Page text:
Mallory Herrmann

The city council heard two presentations during their recent work session, including one that might change the future of how the city looks at its budget planning. Chris Fabian of Center for Priority Based Budgeting (or PBB) presented a blue print plan that more than 200 communities in the U.S. and Canada have implemented as a tool to reallocate existing funds to new programs.

At the August 16 meeting the council heard how cities like Toledo, Ohio, and Boulder, Colorado, have found success in closely assessing the services and programming they provide citizens – and deciding whether that funding makes sense.

“The goal of PBB is to look for every opportunity that you have,” Fabian said. “We’re truly considering the budget in a totally different frame of reference with new objectives.”

Fabian stressed that the PBB program is not about simply cutting programs or adding new revenue but instead finding ways to free up existing funds to be used in more impactful ways, and to partner with other organizations or companies to continue providing the services that citizens value most. He said it could be particularly useful for a community considering a new recreation center or a small business incubator – two initiatives high on the city’s list of future hopefuls.

Fabian likened the concept to the app store on your smart phone: When the iPhone debuted, Apple provided all the applications you could use to make calls, update your calendar, and more. But as other people started providing other services – or the same services in a slightly different capacity – a marketplace of apps flourished. Toledo calls it “the city as platform,” a take on the government-as-a-platform concept.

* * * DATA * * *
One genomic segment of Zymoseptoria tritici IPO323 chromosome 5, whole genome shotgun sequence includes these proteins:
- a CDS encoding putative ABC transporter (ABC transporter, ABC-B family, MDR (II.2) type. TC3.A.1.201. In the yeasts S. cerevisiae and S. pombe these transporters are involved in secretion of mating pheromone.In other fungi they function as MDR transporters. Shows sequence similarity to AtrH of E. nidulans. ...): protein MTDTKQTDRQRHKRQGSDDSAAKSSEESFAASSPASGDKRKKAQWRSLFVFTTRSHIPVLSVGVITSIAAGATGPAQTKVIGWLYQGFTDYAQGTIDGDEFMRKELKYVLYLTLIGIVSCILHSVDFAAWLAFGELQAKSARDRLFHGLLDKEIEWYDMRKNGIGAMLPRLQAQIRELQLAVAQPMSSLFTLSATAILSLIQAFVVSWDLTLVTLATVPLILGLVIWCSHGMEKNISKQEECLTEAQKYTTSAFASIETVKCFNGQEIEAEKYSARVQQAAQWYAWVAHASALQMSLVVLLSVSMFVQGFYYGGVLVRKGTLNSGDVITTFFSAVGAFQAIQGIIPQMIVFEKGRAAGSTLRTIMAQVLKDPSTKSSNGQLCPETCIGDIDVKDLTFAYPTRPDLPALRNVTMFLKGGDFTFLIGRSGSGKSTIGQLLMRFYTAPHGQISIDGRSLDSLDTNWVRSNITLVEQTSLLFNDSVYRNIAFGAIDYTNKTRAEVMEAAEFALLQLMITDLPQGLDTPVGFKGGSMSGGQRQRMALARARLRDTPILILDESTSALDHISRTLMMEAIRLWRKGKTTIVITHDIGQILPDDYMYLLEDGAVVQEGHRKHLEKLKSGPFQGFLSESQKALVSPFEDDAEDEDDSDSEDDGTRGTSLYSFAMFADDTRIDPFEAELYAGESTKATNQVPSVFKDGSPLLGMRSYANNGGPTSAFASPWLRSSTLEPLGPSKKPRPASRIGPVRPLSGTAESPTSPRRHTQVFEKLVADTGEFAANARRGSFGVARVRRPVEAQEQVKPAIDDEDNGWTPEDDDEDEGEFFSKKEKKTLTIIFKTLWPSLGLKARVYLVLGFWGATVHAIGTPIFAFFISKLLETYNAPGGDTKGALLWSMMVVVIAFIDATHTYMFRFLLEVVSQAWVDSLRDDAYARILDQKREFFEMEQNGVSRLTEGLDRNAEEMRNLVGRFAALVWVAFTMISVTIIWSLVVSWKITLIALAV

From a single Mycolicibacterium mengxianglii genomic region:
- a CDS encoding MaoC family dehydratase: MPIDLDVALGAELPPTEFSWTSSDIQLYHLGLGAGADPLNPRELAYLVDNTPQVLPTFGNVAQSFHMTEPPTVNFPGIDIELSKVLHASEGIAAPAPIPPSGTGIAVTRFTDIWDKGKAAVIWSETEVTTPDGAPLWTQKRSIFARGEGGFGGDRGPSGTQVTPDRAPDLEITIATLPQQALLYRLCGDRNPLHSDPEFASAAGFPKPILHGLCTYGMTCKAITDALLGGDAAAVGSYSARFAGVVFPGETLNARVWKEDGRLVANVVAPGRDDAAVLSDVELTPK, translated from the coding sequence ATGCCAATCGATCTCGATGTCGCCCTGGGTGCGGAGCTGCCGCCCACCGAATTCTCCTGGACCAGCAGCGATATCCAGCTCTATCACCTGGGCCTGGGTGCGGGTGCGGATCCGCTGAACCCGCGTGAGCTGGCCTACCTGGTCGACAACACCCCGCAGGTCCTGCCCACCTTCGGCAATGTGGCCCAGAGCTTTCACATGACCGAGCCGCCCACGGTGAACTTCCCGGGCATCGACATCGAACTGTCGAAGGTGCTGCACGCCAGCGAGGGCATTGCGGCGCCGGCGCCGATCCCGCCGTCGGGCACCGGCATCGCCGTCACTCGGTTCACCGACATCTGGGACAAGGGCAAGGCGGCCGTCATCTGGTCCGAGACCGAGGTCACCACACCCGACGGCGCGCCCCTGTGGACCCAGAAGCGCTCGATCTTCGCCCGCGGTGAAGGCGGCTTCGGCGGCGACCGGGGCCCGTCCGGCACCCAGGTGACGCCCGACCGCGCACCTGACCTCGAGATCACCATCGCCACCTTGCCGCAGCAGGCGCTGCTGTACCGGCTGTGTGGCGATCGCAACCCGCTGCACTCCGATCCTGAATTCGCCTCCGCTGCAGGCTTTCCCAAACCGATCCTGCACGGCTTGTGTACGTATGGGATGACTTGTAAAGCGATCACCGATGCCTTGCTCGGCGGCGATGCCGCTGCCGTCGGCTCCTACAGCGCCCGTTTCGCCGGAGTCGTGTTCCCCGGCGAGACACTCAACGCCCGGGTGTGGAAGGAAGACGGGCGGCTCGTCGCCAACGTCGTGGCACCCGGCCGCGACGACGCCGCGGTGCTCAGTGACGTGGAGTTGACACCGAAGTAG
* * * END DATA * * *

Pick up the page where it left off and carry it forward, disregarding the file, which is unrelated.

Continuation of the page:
Nearby communities Shawnee, Kansas, and Kansas City, Missouri, implemented the PBB system in 2013 and 2014 respectively.

The process to assess existing programs, services, and budgeting typically takes between four and six months but can take as long as the community needs. Once prioritizations are made, the city can begin to address changes in funding in response to the data.

City Manager Steve Arbo will work with Fabian and city staff to discuss a possible timeframe of implementation, being mindful of the citizens’ strategic planning initiative that’s also currently taking place. An initial plan will be presented at the city council’s next work session on September 13 for further discussion.

The second presentation was from Lee’s Summit CARES, who presented the council with a new “Community of Character” banner for the council chambers. The new branding represents the nine categories of character: family, schools, city government, law enforcement, parks and recreation, media, business, faith and health care.

Following the session, the council voted to go into a scheduled closed session. Councilmember Bob Johnson voted no.

Councilmember Craig Faith was absent.